Today Slate is launching Lean/Lock, a game that tests your skill at predicting the outcomes of the 2010 midterm elections. Think of it like fantasy baseball, but for the most competitive House, Senate and gubernatorial races. Lean/Lock will reward you for your prescience, but also for your risk-management skills.
Here's how it works. Between now and Election Day on Nov. 2, you'll be able to "lean" or "lock" to a candidate for each of the 28 competitive races we've selected. We'll be adding more races as the campaign heats up. Each day, you accrue points for each race that you've predicted correctly, with one catch: You earn more points if you've locked to a winner instead of just leaned. As you may guess, though, once you've locked, you can't change your mind for the rest of the game, with the exception of a one-time option to unlock one candidate.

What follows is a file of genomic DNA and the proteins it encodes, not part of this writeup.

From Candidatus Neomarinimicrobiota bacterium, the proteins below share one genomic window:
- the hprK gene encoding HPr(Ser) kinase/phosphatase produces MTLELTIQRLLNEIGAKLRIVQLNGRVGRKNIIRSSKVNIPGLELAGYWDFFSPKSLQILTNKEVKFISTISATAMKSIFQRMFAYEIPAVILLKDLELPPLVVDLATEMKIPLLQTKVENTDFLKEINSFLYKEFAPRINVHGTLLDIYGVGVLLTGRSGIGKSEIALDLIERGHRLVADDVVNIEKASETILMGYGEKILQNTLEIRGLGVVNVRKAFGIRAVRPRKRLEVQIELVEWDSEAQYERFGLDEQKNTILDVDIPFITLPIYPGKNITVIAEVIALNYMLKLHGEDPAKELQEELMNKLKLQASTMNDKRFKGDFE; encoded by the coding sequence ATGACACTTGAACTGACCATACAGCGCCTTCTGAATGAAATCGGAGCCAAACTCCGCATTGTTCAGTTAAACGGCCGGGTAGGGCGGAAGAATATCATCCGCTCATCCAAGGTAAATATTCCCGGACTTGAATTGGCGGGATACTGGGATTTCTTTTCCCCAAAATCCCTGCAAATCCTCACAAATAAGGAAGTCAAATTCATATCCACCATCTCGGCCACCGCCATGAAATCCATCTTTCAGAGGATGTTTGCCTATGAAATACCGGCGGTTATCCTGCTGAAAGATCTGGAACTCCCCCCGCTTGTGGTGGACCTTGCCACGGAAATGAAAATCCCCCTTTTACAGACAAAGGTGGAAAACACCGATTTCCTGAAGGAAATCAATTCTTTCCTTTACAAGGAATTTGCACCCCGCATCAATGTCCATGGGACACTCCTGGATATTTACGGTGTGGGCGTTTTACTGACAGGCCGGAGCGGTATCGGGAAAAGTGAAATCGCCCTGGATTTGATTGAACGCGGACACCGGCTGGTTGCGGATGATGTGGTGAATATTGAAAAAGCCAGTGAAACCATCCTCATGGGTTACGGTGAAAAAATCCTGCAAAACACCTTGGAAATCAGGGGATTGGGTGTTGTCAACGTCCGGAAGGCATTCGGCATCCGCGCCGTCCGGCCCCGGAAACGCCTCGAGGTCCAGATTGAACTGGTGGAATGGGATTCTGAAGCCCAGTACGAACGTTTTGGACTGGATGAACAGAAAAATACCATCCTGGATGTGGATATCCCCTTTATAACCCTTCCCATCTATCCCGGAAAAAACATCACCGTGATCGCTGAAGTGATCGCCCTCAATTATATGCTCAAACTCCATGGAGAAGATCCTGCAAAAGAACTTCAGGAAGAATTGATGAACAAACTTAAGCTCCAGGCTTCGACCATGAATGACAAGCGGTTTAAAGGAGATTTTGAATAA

The day after the election, we'll sort through the results and declare a winner—Slate's political prognosticator of the year. In the meantime, we'll use polls to calculate your estimated score. A full explanation for how all this works is available on the game's homepage.
You can access Lean/Lock two ways: via our app on Facebook or on Slate Labs, which also launches today. In either case, you'll need a Facebook account to play; the data on both versions are identical, so you can hop from one version to the other without losing your picks.
Official scoring starts on Aug. 16, so make sure your initial picks are in by then. Sign up now!
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